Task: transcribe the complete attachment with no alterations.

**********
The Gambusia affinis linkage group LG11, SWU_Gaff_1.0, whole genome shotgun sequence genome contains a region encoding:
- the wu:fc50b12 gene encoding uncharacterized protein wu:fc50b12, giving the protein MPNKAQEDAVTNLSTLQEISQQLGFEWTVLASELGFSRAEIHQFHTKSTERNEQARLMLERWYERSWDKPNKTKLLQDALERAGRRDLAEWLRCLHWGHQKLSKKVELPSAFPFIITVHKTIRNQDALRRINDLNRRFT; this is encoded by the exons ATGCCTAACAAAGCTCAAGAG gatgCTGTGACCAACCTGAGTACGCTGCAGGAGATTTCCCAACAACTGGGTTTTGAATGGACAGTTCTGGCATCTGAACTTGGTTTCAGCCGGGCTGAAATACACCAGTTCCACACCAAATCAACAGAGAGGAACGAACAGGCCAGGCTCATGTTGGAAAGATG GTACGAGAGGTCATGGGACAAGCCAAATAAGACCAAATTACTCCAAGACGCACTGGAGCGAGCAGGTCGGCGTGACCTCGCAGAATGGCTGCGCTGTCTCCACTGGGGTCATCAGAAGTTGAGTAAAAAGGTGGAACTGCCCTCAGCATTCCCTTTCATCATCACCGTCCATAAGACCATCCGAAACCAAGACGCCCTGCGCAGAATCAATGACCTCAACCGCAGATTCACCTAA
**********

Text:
The Gambusia affinis linkage group LG11, SWU_Gaff_1.0, whole genome shotgun sequence genome contains a region encoding:
- the wu:fc50b12 gene encoding uncharacterized protein wu:fc50b12, giving the protein MPNKAQEDAVTNLSTLQEISQQLGFEWTVLASELGFSRAEIHQFHTKSTERNEQARLMLERWYERSWDKPNKTKLLQDALERAGRRDLAEWLRCLHWGHQKLSKKVELPSAFPFIITVHKTIRNQDALRRINDLNRRFT; this is encoded by the exons ATGCCTAACAAAGCTCAAGAG gatgCTGTGACCAACCTGAGTACGCTGCAGGAGATTTCCCAACAACTGGGTTTTGAATGGACAGTTCTGGCATCTGAACTTGGTTTCAGCCGGGCTGAAATACACCAGTTCCACACCAAATCAACAGAGAGGAACGAACAGGCCAGGCTCATGTTGGAAAGATG GTACGAGAGGTCATGGGACAAGCCAAATAAGACCAAATTACTCCAAGACGCACTGGAGCGAGCAGGTCGGCGTGACCTCGCAGAATGGCTGCGCTGTCTCCACTGGGGTCATCAGAAGTTGAGTAAAAAGGTGGAACTGCCCTCAGCATTCCCTTTCATCATCACCGTCCATAAGACCATCCGAAACCAAGACGCCCTGCGCAGAATCAATGACCTCAACCGCAGATTCACCTAA